The Nutrition Cottage, the oldest family-owned natural food store in South Florida, had been in various locations in downtown Delray Beach for 38 years. But co-owner Mark Stowe said rising rents made staying downtown “untenable.”
Stowe is no enemy of progress. A former president of Delray’s Chamber of Commerce, he is in favor of efforts to boost business downtown. Still, he doesn’t want downtown Delray to lose its small businesses, “which add to the flavor of what made Delray,” he said.
Stowe said he might return to Delray in the future with another store, but now he’s focused on Boynton Beach.
This past Thursday, Friday and Saturday, The Nutrition Cottage held a grand re-opening in Boynton, celebrating the fact that so many of his customers have loyally followed him to his new location. (One bonus: The Boynton store has easy parking. Hours have been expanded, too.) The grand re-opening features free samples, a tasting fair prizes and drawings for gift baskets, nutritional consultation and organic wine.
Colonna, for one, thinks there’s still plenty of room for national and local retailers to co-exist. “From I-95 to the beach, there’s 500 acres of commercially zoned land in the downtown,” she said.
Colonna also noted that the city has been upgrading side streets off of Atlantic Avenue to accommodate the “moms and pops.”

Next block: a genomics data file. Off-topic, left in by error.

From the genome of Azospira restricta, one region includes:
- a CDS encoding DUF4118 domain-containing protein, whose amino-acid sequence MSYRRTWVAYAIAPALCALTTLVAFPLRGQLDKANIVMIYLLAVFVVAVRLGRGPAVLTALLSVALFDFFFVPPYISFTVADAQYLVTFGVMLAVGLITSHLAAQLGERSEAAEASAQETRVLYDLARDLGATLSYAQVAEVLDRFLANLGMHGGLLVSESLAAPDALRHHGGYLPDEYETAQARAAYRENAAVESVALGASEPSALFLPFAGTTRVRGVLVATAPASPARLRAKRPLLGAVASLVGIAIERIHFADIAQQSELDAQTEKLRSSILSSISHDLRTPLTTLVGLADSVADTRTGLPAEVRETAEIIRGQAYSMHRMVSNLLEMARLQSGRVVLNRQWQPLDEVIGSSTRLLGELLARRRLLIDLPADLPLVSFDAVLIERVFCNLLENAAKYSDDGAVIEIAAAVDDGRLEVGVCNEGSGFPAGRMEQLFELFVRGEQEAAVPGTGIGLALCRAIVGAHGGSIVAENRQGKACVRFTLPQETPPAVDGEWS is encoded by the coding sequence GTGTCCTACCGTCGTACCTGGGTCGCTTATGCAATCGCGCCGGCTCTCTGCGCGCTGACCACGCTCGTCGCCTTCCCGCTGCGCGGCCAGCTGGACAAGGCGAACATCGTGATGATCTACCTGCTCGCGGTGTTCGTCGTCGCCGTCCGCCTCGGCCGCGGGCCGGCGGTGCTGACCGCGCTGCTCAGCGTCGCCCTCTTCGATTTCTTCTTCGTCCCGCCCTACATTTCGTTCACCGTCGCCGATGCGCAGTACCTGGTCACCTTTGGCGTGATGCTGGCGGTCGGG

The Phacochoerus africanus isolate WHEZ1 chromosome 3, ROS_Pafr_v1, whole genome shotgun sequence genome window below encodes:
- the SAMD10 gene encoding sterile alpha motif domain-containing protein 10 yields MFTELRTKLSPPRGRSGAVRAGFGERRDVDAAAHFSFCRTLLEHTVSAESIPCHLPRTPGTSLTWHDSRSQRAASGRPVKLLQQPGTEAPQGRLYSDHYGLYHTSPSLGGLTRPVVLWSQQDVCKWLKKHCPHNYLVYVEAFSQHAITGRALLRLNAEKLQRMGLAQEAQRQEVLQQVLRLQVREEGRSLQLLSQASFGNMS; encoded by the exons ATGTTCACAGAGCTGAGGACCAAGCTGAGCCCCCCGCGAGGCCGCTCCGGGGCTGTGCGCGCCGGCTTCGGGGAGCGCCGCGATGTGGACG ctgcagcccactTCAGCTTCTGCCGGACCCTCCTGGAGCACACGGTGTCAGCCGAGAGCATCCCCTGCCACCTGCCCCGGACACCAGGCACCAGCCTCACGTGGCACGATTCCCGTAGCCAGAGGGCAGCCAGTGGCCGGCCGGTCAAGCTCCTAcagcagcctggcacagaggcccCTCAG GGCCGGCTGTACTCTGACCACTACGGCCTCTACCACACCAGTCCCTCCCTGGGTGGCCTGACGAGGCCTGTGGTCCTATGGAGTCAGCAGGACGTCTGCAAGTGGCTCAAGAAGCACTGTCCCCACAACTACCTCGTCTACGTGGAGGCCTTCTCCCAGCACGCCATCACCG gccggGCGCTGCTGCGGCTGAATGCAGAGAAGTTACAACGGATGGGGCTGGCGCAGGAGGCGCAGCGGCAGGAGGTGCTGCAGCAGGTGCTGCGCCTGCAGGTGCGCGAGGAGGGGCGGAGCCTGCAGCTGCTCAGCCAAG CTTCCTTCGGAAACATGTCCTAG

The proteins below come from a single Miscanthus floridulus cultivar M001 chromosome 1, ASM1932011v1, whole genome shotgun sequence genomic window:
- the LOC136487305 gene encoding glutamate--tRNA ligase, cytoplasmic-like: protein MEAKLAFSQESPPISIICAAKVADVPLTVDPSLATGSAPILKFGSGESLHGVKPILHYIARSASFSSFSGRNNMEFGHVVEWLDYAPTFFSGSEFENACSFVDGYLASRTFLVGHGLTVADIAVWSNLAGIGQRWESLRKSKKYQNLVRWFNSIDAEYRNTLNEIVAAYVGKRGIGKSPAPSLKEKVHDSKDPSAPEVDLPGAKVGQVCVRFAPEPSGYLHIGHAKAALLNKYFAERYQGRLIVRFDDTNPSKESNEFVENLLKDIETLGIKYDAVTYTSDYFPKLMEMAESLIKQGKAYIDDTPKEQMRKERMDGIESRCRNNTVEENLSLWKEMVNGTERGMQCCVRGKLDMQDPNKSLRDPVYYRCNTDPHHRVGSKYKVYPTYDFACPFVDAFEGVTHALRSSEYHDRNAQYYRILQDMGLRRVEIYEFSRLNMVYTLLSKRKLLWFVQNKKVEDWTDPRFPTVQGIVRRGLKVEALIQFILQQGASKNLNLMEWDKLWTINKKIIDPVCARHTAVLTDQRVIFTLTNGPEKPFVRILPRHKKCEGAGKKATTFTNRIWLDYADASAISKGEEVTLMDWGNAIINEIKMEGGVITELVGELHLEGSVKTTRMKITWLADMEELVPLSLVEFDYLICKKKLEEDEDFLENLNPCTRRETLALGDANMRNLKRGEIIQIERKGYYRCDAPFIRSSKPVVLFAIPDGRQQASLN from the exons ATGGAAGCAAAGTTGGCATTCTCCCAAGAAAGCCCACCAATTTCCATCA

Some may soon find new digs to the west of Swinton Avenue, along west Atlantic Avenue. There, the Flynn family, known in West Palm Beach for their just-closed J. Flynn’s eatery on Clematis Street, is making a major investment in Delray Beach.
Through their Equity Enterprises USA company, the family has purchased more than 6.27 acres worth of property from the CRA with plans for a large, mixed-use development. The property, between southwest 6th and 9th avenues on Atlantic Avenue, will feature 47,600 square feet of office space, 49,795 square feet of retail and 129 rental apartments.
“Development has to go west, and it’s a fantastic corridor and a terrific location,” said John Flynn Jr.
The Flynn family is known for its development in the United Kingdom.
The Flynns are committed to working with the community and have pledged to hire local residents for construction and permanent jobs, said architect Choli Aronson, of the Delray Beach architecture firm, Currie Sowards Aguila Architects.
Plans are to bring in a grocery store and a bank branch within the grocery store, both top community wishes, Aronson said. The Flynn’s also plan to make space for public meetings.
Register, of CBRE, is handling retail leasing on the Flynn project. She said she already has strong interest from restaurants and retailers “who would like to be east of Swinton but can’t afford it or don’t have to be.” The Flynn property will offer them new options, she said.
The Flynn property sits directly east of the new Fairfield Inn, a 95-room hotel now under construction on Atlantic Avenue. Plans are to open by the fall.
The hotel, together with the Flynn project, are the link from the interstate to the city’s downtown, real estate brokers say.
“What this does is start to close the gap between Swinton Avenue and I-95,” said Jim Knight, of The Knight Group real estate brokerage in Delray Beach.
Alexandra Clough writes about the economy, real estate and the law.